One of the great thing about doing this blog is that whilst looking for one thing, you find ten other things! It’s amazing how many fascinating things are on your doorstep, or just down the A5 in this case. Until recently, I had never heard of Knaves Castle, but now that I have, I’m intrigued as to what this was. It seems that this question has puzzled people over the centuries.
Back in 1794, in ‘The History and Antiquities of Shenstone’, Rev Henry Sanders wrote that Dr Plot believed that Knaves Castle was a place to watch travellers safely cross ‘this heath, formerly all wood and much infested with robberies’…'(for) which the passengers allowed some small gratuity’. In complete contrast, he reported that another of Dr Plot’s theories was that ‘the robbers themselves harboured in this place’ and hence the name Knaves Castle. Rev Sanders’ own opinion is that ‘though there remain no signs of a fort, it seems very likely to have been one to guard strangers passing over so wild and dreary a country as Cannoc Wood is at present; much more was it such formerly, when full of woods and thickets’. I’m assuming that he is referring to Dr Robert Plot who wrote a ‘Natural History of Staffordshire’ in 1686 which included a map showing Knaves Castle (this can be seen on the Staffordshire Past Track website.
In 1870-72, John Marius Wilson’s Imperial Gazetteer of England and Wales, says ‘Traces of a Roman camp, called Knave’s Castle, are to the N of the village’ (the village referred to is Ogley Hay).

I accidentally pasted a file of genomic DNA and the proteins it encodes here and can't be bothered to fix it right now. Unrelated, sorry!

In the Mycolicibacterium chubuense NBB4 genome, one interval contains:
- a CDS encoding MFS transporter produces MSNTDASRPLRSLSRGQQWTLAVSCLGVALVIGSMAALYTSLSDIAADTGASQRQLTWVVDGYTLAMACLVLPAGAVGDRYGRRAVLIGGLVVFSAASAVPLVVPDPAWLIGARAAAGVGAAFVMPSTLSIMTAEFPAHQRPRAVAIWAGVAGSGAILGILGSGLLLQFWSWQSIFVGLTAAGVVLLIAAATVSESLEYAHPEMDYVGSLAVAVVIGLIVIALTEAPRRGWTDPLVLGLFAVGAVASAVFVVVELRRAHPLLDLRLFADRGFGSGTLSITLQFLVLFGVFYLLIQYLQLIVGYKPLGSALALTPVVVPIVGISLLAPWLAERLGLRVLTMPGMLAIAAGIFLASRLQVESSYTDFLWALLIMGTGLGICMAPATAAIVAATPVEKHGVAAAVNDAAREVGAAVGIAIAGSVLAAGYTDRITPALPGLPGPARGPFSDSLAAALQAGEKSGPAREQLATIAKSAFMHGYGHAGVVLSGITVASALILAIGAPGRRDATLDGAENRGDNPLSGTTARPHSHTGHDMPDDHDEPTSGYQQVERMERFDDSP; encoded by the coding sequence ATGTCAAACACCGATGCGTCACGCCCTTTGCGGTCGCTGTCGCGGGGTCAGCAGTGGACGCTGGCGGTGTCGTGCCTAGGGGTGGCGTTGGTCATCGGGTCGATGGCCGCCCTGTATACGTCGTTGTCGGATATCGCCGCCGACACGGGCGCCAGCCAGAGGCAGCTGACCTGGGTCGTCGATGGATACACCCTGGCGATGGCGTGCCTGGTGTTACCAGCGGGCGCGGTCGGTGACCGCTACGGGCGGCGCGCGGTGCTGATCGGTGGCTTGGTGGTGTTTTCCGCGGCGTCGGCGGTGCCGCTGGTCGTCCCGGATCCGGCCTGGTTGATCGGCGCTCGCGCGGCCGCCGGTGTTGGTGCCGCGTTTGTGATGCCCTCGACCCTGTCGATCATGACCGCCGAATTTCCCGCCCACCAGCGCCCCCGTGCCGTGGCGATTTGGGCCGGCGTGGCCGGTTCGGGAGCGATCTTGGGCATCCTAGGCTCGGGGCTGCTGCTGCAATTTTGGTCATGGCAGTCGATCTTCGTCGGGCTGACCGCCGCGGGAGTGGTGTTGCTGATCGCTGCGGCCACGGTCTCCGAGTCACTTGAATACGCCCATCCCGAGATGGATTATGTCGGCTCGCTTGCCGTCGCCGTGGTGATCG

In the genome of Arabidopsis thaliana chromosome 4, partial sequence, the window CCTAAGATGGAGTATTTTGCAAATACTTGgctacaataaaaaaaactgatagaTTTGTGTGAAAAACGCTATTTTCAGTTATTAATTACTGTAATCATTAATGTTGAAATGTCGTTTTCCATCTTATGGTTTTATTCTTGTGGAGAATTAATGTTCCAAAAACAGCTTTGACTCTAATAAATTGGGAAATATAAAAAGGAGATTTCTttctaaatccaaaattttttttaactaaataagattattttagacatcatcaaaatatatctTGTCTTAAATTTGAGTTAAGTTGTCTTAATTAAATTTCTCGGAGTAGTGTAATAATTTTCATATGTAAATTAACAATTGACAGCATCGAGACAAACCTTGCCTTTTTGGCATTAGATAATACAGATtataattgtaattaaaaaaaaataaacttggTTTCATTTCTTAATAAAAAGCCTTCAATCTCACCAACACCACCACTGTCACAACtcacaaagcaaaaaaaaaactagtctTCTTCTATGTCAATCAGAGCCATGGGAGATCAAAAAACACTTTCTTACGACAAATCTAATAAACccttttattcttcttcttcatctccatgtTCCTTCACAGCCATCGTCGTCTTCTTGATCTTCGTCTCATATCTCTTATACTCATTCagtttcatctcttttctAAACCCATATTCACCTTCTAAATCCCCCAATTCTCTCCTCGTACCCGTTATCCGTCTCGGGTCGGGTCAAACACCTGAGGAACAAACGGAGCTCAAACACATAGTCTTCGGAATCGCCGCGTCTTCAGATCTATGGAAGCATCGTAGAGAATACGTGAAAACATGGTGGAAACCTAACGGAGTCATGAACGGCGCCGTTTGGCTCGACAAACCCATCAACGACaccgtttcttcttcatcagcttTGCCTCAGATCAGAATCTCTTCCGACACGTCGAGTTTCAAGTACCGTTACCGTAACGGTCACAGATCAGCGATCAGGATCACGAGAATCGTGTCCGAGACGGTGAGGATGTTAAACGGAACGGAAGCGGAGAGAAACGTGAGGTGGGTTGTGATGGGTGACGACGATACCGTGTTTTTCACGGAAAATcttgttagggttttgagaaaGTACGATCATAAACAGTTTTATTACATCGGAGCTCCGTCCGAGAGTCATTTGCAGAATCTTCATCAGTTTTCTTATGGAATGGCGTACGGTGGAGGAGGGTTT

According to ‘Notes on Staffordshire Place Names’ by WH Duignan of Walsall, earthworks and tumuli are often called castles. The book states that the tumulus is now almost obliterated and enclosed in a garden, but that sixty years ago was very plain (the book was written in 1902, so ’60 years ago’ would have been the 1840s).
Knave’s Castle is a kilometre west of the Staffordshire Hoard findsite, but Della Hooke from the University of Birmingham, in her paper ‘The Landscape of the Staffordshire Hoard’, casts doubt on the description of Knave’s Castle as a tumulus and believes that it is no more than a raised natural hillock.
The English Heritage description of the site can be at found at the Pastscape website.
Unfortunately, no there are no physical remains of Knaves Castle. Was it really a Roman earthwork, a hideout for robbers or just a hill?
Update: Since originally doing this post earlier this year, I have since come across an excellent and much more in depth post on Knaves Castle on The Gatehouse website. The post concludes that Knaves Castle was an artificial earthwork, albeit one that may have developed from a natural feature.